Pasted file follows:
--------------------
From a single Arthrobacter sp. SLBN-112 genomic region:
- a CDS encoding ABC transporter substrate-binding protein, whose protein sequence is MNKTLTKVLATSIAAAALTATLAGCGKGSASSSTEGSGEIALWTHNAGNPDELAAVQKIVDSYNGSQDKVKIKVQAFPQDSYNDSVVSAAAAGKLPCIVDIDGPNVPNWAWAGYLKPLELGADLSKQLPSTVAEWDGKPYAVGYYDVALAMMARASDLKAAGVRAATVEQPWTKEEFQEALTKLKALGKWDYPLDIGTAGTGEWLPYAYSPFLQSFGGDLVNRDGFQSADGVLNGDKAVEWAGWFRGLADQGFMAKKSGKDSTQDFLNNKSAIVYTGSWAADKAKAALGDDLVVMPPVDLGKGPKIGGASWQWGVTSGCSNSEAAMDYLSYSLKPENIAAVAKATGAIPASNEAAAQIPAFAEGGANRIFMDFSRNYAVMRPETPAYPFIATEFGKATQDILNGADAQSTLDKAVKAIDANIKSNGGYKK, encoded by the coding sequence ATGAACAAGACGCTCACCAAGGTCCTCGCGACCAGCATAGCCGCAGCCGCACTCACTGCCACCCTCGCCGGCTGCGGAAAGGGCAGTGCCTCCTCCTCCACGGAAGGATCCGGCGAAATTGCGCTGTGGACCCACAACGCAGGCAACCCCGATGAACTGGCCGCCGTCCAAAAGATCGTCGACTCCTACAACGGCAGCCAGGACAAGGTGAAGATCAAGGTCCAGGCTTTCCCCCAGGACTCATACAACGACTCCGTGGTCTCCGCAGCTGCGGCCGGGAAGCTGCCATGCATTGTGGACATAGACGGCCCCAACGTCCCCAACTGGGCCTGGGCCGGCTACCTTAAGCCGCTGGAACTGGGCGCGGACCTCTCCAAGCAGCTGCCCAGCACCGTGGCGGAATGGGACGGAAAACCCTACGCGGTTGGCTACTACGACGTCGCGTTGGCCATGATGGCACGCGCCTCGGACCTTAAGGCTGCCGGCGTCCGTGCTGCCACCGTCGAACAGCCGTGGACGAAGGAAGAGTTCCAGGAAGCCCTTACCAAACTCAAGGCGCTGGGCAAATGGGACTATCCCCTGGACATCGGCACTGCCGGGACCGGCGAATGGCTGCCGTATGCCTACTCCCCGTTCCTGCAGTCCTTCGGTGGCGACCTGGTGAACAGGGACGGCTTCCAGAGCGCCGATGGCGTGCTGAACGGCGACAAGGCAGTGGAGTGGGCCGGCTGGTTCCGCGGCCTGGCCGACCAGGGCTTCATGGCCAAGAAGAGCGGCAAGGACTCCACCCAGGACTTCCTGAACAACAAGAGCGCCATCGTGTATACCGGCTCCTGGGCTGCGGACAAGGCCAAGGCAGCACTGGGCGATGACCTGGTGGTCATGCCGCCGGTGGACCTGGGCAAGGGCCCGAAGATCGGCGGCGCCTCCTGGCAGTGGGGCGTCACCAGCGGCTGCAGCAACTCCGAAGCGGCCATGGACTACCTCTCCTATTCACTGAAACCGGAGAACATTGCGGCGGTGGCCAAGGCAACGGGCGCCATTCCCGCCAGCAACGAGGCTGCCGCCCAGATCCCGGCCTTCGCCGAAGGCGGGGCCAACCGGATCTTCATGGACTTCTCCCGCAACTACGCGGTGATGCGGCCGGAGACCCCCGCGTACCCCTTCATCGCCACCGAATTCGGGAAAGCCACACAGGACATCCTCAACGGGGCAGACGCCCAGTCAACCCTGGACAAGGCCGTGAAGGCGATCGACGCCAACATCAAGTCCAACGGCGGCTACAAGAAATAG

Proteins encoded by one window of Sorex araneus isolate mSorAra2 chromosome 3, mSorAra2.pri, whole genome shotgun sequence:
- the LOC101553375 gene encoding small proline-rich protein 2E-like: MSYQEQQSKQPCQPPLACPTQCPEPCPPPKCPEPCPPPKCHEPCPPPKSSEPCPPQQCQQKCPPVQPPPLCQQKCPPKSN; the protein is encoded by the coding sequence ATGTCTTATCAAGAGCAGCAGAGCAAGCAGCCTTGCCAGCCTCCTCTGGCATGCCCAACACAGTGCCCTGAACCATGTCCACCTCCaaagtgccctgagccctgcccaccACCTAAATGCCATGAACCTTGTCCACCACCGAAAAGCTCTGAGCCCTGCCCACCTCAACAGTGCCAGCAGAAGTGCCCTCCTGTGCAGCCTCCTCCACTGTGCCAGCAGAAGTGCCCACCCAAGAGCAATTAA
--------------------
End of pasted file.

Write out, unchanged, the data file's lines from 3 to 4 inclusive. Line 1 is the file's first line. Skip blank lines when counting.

Proteins encoded by one window of Sorex araneus isolate mSorAra2 chromosome 3, mSorAra2.pri, whole genome shotgun sequence:
- the LOC101553375 gene encoding small proline-rich protein 2E-like: MSYQEQQSKQPCQPPLACPTQCPEPCPPPKCPEPCPPPKCHEPCPPPKSSEPCPPQQCQQKCPPVQPPPLCQQKCPPKSN; the protein is encoded by the coding sequence ATGTCTTATCAAGAGCAGCAGAGCAAGCAGCCTTGCCAGCCTCCTCTGGCATGCCCAACACAGTGCCCTGAACCATGTCCACCTCCaaagtgccctgagccctgcccaccACCTAAATGCCATGAACCTTGTCCACCACCGAAAAGCTCTGAGCCCTGCCCACCTCAACAGTGCCAGCAGAAGTGCCCTCCTGTGCAGCCTCCTCCACTGTGCCAGCAGAAGTGCCCACCCAAGAGCAATTAA